I fell in love with many cities before I found Knoxville and made it my home. From New Orleans to San Francisco, Paris, London and Tokyo, I’ve found them endlessly fascinating. New York City is, of course, it’s own special category. I spent last week there and I’m going to show you some of what I saw. I know it’s not Knoxville, but it’s urban, so indulge me a slight diversion from our normal drill. I hope you enjoy what you see.
The idea started last Thanksgiving. We spent a miserable day in and out of the hospital in Mobile, Alabama where my Dad lay dying. I talked to Urban Daughter who was back in Knoxville watching the Macy’s Thanksgiving Parade and trying to be cheerful for me. After the phone call I told Urban Brother that if Dad died, we were going to New York City for Thanksgiving to avoid sitting around the table with an empty chair where Dad should be.
And so we did. We left the Sunday before Thanksgiving on Alegiant (cheap flights!) and flew to Newark, taking the train into the city and arriving at Penn Station. The entourage included myself, Urban Woman, Urban Brother, Urban Daughter and Son-in-Law, Urban Girl and Urban Boy. A three-year-old, nine-year-old, old people and a wide range of New York experience.
As we left Penn Station, Urban Brother noticed that Josh Groban and Idina Menzel were performing that night at Madison Square Garden and the first spontaneous decision was made. We checked into our hotel and secured pizza at Luigi’s on 8th at 55th. We went our separate ways, shopping at the outdoor markets and watching ice skaters, getting coffee at Pret and then re-grouped. Urban Brother and Woman set out for the concert while Urban Girl and I went sight seeing and had a drink at Bar 54 overlooking the city.
The next day, Urban Brother and I toured Greenwich Village informally, then formally with a paid tour, while the rest of the crowd went to Central Park. We loved Washington Square, watching children play, listening to a jazz quartet and then a pianist. I took a look at their dog park for comparison purposes and played a game of chess (goofed and lost, of course).
I found Cafe Wha? on McDougal Street where both Dylan and Jimi Hendrix got their starts. Took a goofy photo on Jones Street where Dylan and Suse Rotollo were photographed for the cover of Freewheelin’ Bob Dylan and found an art gallery, Carré d’artistes, around the corner on Bleecker Street. That led to some serious art purchases to be shipped home. Urban Brother and I are bad influences on each other when it comes to art. “Sure, you can afford a million dollars! It’s beautiful!”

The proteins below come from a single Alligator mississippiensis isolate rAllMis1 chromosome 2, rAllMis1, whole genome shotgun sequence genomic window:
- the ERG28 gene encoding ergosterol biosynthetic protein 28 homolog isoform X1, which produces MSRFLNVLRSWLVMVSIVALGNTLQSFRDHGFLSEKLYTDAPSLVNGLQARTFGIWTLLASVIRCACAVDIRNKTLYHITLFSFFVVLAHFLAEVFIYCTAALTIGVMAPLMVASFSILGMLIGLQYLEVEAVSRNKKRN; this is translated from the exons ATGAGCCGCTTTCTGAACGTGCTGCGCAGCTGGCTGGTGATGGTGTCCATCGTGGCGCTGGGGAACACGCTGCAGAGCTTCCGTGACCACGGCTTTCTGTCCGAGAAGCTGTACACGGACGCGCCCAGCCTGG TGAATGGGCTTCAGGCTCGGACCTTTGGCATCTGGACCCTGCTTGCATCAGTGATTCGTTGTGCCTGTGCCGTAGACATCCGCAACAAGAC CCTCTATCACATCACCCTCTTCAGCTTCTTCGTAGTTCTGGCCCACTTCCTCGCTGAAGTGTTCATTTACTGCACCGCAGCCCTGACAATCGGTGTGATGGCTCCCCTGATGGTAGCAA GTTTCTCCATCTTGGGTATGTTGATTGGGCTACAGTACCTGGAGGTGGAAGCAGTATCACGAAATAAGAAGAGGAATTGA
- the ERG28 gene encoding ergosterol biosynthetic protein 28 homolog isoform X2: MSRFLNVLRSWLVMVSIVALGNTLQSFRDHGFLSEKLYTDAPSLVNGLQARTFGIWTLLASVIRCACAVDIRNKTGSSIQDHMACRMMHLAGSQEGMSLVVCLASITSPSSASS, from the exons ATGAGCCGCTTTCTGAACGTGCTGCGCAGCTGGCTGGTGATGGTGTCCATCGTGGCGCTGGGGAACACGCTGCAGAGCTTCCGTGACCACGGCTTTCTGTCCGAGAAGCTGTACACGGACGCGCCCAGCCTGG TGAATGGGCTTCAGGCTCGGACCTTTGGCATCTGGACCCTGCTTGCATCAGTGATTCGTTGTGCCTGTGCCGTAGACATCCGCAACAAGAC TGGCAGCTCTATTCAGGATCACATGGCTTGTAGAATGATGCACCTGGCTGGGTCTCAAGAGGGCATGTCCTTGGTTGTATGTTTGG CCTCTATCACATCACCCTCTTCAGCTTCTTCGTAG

We didn’t just focus on Dylan. We took a great two-hour walking tour and realized how much history we’d been walking past. We saw the site of the 1911 Triangle Shirtwaist Factory Fire which killed 145 workers who were locked inside. It helped spur the national union movement.
Cafe Society, the city’s first integrated theatre was on the tour. New York City’s oldest tree (in Washington Square, The Hangman’s Elm, over 315 years old) sits in one corner of Washington Square. We saw Caffe Reggio, home of the first espresso machine in the United States (very important to this guy).
We saw the spot where “Friends,” supposedly happened — Monica’s rent-controlled building — though none of the series was filmed there. It was simply used as an opening shot. Nearby we saw other interesting housing. Grove Court was once housing for the poor, but is now New York expensive with its enclosed courtyard. At 77 Bedford Street sits one of the oldest homes in Manhattan, built in 1799.
Preservation has not been New York City’s strongest quality, so buildings dating from that era are rare. It has been much better at seizing the smallest space and using it. Look in the background of the home at 77 Bedford Street and you will see New York City’s most narrow home (eight feet seven inches wide on the inside). It was built in the alley next to the more prominent home and boasts the address 75 1/2 Bedford.
The skinny home was built in 1873 and has served as home to Edna St. Vincent Millay and Margaret Mead among others. The three floors enclose just under 1000 square feet and the home most recently sold in 2013 for $3.25 million.
The most emotional moment on the tour, for us, was rounding a corner and seeing the Stonewall Inn. Even though we both knew it was in the Village, we didn’t remember that until we saw it. If you don’t know the history centered in the spot, please read Oren Yarbrough’s excellent article on the topic from last summer. Suffice to say an eruption of violence there led directly to changes in laws regarding homosexuality, as well as to pride marches and the larger gay pride/rights movement.
We ended the night with an Italian dinner followed by “Jersey Boys” on Broadway and then a walk around the city in search of Christmas windows and other decorations. That, however, is a story for the next article.